I’ve been doing a bit of thinking about one of the conditions being imposed by Brian Lenihan as part of his bank bail-out package. This is the one where he will be putting a person of his own choosing onto the board of each of the banks.
In order to promote the public interest, a covered institution shall, at the direction of the Minister, take all reasonable steps to appoint at least one but no more than two non-executive directors to its board from a panel approved by the Minister during the period of the guarantee. The covered institution shall remunerate those non-executive directors.
While I’m sure he has very noble intentions with this particular aspect of the deal, it is completely and utterly useless as a means to keeping an eye on the banks.
When you become a director of a company, your primary “fiduciary duty” is to the company itself – not to the shareholders, not to your fellow directors, and definitely not to any outsider third parties (like the Government or the Irish people).
Therefore, the board nominees of Brian Lenihan will definitely be on the inside, but they won’t be able to report any information back. They’ll very likely see what’s going on in the banks boardrooms, but they won’t be able to tell anyone.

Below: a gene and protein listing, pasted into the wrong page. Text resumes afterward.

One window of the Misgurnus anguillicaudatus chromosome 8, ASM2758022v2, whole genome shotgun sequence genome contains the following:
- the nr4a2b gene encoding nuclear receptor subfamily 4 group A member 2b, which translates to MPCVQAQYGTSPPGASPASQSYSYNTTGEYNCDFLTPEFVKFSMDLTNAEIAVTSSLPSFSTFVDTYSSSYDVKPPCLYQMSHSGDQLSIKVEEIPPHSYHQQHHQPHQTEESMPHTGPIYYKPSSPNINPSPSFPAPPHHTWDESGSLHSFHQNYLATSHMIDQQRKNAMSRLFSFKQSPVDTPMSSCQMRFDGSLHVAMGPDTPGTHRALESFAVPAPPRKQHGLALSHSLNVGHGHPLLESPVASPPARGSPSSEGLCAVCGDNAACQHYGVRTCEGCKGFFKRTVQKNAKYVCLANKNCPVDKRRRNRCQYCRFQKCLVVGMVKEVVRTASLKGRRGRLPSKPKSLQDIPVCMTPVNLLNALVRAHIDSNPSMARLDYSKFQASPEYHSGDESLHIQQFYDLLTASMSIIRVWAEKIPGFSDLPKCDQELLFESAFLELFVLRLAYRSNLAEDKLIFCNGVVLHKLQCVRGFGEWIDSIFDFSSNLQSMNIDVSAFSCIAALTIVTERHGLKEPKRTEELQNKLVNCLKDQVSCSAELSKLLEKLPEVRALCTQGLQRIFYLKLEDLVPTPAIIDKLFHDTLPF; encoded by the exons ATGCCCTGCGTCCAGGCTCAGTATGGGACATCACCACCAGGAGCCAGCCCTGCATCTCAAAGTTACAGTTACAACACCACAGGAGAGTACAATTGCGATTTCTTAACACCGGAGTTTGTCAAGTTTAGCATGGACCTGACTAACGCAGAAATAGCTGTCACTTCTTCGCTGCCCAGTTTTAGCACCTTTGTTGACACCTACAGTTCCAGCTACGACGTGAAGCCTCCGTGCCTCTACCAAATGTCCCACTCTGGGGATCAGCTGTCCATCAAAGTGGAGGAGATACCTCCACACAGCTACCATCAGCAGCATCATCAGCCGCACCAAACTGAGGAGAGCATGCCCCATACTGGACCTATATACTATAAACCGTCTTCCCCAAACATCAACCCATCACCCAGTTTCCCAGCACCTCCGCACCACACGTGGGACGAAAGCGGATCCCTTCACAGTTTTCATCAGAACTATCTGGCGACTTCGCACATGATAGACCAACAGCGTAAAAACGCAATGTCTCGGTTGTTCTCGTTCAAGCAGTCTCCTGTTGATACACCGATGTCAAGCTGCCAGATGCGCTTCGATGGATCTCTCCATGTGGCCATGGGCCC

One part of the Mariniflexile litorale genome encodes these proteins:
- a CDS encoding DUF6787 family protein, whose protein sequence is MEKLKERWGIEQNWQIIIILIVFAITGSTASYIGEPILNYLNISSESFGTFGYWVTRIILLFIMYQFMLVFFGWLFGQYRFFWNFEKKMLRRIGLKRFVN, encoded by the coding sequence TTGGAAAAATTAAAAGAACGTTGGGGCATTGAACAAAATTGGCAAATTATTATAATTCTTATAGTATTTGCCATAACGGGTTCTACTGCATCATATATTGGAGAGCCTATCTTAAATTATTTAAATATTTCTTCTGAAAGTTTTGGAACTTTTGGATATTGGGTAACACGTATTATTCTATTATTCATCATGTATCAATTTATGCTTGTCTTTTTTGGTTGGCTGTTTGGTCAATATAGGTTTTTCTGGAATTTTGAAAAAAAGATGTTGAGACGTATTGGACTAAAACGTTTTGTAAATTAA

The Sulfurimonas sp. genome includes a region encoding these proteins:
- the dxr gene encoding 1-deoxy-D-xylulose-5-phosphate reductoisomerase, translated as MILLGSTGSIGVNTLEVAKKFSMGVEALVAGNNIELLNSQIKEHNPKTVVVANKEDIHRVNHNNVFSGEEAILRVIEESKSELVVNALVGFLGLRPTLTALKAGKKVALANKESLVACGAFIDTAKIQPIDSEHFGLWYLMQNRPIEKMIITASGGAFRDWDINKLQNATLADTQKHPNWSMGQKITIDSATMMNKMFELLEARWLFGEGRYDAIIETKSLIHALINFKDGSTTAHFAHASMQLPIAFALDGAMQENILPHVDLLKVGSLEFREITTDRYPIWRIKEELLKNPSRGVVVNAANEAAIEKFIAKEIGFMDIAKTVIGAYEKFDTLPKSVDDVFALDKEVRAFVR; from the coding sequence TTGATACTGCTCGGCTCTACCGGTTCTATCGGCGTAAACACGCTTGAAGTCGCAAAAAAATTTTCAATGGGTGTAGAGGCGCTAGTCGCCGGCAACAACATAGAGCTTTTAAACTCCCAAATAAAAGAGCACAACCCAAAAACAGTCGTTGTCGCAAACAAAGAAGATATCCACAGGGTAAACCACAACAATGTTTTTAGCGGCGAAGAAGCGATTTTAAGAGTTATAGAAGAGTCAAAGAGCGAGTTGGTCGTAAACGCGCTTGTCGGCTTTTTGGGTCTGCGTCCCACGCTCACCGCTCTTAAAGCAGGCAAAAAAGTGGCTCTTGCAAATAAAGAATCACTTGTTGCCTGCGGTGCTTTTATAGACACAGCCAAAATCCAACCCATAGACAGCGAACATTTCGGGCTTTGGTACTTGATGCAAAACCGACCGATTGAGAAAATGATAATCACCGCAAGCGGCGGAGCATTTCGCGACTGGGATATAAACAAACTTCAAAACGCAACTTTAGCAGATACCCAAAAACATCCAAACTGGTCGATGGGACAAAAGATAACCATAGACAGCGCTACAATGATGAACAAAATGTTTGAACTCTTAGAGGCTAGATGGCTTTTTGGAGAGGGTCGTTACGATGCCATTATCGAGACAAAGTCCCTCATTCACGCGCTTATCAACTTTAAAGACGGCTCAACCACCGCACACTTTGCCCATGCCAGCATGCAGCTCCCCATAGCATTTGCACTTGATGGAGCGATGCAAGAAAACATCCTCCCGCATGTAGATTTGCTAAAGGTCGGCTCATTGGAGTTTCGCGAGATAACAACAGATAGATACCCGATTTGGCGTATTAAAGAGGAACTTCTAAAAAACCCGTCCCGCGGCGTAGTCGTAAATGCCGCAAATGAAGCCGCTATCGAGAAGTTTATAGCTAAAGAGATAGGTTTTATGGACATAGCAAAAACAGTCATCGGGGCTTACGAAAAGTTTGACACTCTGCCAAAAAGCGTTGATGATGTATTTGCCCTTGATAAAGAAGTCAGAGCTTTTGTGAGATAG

But, I hear you say; they’ll have a vote on the board and they will therefore be able to influence things. And if they can’t influence things, they will be able to record their dissention on the minutes of the board meetings – which can be viewed by the shareholders (should they ever decide to do so).
Again, this all very noble in aspiration and theory but none of this is ever going to happen when it comes to day to day practice.
The government nominee is going to be in a minority of 1 at every meeting. They will be ignored and sidelined (completely legitimately, by the way) and they will not be able to do a single thing about this or about anything that they see happening within the confines of the boardroom.
My point pretty much ends there – it’s an unworkable idea that won’t achieve the results that we’re being told that it will – but you can read on for extra detail if you want to see a hypothetical example of how all this exclusion and isolation of the government nominee could be achieved by any unscrupulous banks.
Take as an example a theoretical bank, ABC Bank Limited. This theoretical financial institution has a board of 8 people – made up of 7 bank representatives and the single outsider nominee as part of this brave new “post bail-out” world.
Let’s see what could happen at the very first board meeting following the government nominee appointment: